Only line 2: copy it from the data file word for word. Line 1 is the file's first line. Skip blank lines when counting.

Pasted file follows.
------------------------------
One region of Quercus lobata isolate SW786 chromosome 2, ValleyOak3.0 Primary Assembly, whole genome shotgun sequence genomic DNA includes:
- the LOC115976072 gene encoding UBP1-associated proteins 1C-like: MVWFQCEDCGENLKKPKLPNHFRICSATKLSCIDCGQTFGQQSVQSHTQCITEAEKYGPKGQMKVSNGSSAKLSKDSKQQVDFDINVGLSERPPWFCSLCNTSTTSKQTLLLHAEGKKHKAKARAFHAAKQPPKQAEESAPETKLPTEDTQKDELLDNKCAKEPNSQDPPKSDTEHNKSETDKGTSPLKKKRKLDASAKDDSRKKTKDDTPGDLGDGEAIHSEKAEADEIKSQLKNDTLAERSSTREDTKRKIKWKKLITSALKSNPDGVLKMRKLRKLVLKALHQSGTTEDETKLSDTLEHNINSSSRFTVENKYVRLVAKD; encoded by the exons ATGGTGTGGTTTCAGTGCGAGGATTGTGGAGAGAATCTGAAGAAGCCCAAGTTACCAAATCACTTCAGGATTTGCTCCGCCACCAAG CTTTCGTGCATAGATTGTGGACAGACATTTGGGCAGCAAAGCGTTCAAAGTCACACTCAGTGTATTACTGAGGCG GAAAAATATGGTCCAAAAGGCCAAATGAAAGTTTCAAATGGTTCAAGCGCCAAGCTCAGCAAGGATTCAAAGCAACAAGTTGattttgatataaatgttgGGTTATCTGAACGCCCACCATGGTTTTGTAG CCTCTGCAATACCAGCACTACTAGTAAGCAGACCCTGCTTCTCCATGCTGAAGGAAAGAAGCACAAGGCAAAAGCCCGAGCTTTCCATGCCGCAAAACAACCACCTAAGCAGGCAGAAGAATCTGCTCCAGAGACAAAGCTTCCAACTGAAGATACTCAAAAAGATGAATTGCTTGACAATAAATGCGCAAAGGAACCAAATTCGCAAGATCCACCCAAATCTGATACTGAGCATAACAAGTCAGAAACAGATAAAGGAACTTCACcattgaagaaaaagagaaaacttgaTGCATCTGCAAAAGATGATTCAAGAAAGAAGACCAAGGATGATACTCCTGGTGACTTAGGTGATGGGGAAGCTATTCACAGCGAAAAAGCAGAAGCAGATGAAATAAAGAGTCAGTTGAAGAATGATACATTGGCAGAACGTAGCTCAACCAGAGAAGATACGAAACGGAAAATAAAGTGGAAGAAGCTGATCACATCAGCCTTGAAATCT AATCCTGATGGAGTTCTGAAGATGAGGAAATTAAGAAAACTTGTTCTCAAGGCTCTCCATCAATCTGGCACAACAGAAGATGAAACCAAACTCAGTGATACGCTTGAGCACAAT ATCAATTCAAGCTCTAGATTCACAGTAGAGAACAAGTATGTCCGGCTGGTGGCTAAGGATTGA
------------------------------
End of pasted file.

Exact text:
- the LOC115976072 gene encoding UBP1-associated proteins 1C-like: MVWFQCEDCGENLKKPKLPNHFRICSATKLSCIDCGQTFGQQSVQSHTQCITEAEKYGPKGQMKVSNGSSAKLSKDSKQQVDFDINVGLSERPPWFCSLCNTSTTSKQTLLLHAEGKKHKAKARAFHAAKQPPKQAEESAPETKLPTEDTQKDELLDNKCAKEPNSQDPPKSDTEHNKSETDKGTSPLKKKRKLDASAKDDSRKKTKDDTPGDLGDGEAIHSEKAEADEIKSQLKNDTLAERSSTREDTKRKIKWKKLITSALKSNPDGVLKMRKLRKLVLKALHQSGTTEDETKLSDTLEHNINSSSRFTVENKYVRLVAKD; encoded by the exons ATGGTGTGGTTTCAGTGCGAGGATTGTGGAGAGAATCTGAAGAAGCCCAAGTTACCAAATCACTTCAGGATTTGCTCCGCCACCAAG CTTTCGTGCATAGATTGTGGACAGACATTTGGGCAGCAAAGCGTTCAAAGTCACACTCAGTGTATTACTGAGGCG GAAAAATATGGTCCAAAAGGCCAAATGAAAGTTTCAAATGGTTCAAGCGCCAAGCTCAGCAAGGATTCAAAGCAACAAGTTGattttgatataaatgttgGGTTATCTGAACGCCCACCATGGTTTTGTAG CCTCTGCAATACCAGCACTACTAGTAAGCAGACCCTGCTTCTCCATGCTGAAGGAAAGAAGCACAAGGCAAAAGCCCGAGCTTTCCATGCCGCAAAACAACCACCTAAGCAGGCAGAAGAATCTGCTCCAGAGACAAAGCTTCCAACTGAAGATACTCAAAAAGATGAATTGCTTGACAATAAATGCGCAAAGGAACCAAATTCGCAAGATCCACCCAAATCTGATACTGAGCATAACAAGTCAGAAACAGATAAAGGAACTTCACcattgaagaaaaagagaaaacttgaTGCATCTGCAAAAGATGATTCAAGAAAGAAGACCAAGGATGATACTCCTGGTGACTTAGGTGATGGGGAAGCTATTCACAGCGAAAAAGCAGAAGCAGATGAAATAAAGAGTCAGTTGAAGAATGATACATTGGCAGAACGTAGCTCAACCAGAGAAGATACGAAACGGAAAATAAAGTGGAAGAAGCTGATCACATCAGCCTTGAAATCT AATCCTGATGGAGTTCTGAAGATGAGGAAATTAAGAAAACTTGTTCTCAAGGCTCTCCATCAATCTGGCACAACAGAAGATGAAACCAAACTCAGTGATACGCTTGAGCACAAT ATCAATTCAAGCTCTAGATTCACAGTAGAGAACAAGTATGTCCGGCTGGTGGCTAAGGATTGA